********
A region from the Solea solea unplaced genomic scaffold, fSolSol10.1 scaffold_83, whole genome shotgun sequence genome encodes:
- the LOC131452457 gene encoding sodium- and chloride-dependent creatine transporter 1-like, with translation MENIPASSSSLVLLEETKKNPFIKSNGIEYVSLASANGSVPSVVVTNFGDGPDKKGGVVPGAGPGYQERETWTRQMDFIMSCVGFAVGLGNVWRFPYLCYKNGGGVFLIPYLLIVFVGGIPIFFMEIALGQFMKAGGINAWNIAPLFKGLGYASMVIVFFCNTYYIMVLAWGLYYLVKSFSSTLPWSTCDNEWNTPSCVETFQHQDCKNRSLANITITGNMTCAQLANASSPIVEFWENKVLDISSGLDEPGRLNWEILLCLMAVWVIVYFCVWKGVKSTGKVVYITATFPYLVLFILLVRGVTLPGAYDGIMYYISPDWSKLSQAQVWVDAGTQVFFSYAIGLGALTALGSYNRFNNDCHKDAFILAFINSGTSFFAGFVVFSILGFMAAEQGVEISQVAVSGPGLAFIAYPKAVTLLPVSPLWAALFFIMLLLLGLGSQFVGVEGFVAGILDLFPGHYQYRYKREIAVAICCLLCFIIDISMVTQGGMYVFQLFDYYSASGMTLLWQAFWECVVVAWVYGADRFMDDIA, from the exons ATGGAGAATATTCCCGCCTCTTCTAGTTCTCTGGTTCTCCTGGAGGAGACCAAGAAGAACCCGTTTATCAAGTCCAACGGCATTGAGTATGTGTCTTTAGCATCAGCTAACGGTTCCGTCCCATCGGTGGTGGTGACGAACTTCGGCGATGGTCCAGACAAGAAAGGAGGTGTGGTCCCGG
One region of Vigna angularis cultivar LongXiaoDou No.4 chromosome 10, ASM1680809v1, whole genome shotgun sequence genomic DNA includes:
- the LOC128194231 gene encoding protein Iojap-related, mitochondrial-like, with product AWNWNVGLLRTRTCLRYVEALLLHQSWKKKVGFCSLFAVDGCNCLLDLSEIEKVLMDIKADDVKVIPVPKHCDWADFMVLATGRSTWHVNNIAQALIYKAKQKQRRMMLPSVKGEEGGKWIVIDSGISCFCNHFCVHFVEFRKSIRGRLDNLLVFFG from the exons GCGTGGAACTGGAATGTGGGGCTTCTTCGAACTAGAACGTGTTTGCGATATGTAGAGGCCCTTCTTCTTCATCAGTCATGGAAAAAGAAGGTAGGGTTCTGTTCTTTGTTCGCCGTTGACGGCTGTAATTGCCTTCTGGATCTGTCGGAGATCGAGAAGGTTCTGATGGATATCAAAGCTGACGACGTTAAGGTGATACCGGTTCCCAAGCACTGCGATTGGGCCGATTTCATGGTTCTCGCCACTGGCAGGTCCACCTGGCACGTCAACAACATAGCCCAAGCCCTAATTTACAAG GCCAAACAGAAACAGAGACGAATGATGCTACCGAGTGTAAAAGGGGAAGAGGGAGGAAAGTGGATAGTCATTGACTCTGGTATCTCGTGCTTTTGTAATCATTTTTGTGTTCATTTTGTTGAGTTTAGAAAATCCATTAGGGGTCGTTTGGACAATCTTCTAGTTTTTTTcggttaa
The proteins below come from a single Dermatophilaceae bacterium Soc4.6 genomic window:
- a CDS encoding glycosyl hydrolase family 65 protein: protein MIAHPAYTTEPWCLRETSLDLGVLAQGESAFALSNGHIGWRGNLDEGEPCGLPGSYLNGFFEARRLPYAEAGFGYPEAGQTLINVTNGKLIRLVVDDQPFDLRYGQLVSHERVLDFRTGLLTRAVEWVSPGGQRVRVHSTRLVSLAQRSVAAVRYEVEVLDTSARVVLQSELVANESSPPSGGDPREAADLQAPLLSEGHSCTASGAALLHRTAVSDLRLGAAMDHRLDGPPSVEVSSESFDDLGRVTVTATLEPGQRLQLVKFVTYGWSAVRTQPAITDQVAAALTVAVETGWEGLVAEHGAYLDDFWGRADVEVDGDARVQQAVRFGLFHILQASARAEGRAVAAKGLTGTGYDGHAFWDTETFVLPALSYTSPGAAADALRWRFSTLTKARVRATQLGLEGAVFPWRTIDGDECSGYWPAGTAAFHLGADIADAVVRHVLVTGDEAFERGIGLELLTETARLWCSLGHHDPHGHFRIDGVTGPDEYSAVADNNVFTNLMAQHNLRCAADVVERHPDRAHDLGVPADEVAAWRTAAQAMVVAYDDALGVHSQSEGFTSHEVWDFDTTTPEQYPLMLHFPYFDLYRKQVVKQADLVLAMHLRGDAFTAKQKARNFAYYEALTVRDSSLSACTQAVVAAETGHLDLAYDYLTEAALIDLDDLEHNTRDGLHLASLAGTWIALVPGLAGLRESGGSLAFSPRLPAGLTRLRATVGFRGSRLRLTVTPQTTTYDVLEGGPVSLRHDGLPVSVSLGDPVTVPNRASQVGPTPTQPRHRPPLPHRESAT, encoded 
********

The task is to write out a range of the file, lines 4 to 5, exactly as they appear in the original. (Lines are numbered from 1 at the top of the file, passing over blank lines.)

- the LOC128194231 gene encoding protein Iojap-related, mitochondrial-like, with product AWNWNVGLLRTRTCLRYVEALLLHQSWKKKVGFCSLFAVDGCNCLLDLSEIEKVLMDIKADDVKVIPVPKHCDWADFMVLATGRSTWHVNNIAQALIYKAKQKQRRMMLPSVKGEEGGKWIVIDSGISCFCNHFCVHFVEFRKSIRGRLDNLLVFFG from the exons GCGTGGAACTGGAATGTGGGGCTTCTTCGAACTAGAACGTGTTTGCGATATGTAGAGGCCCTTCTTCTTCATCAGTCATGGAAAAAGAAGGTAGGGTTCTGTTCTTTGTTCGCCGTTGACGGCTGTAATTGCCTTCTGGATCTGTCGGAGATCGAGAAGGTTCTGATGGATATCAAAGCTGACGACGTTAAGGTGATACCGGTTCCCAAGCACTGCGATTGGGCCGATTTCATGGTTCTCGCCACTGGCAGGTCCACCTGGCACGTCAACAACATAGCCCAAGCCCTAATTTACAAG GCCAAACAGAAACAGAGACGAATGATGCTACCGAGTGTAAAAGGGGAAGAGGGAGGAAAGTGGATAGTCATTGACTCTGGTATCTCGTGCTTTTGTAATCATTTTTGTGTTCATTTTGTTGAGTTTAGAAAATCCATTAGGGGTCGTTTGGACAATCTTCTAGTTTTTTTcggttaa
The proteins below come from a single Dermatophilaceae bacterium Soc4.6 genomic window: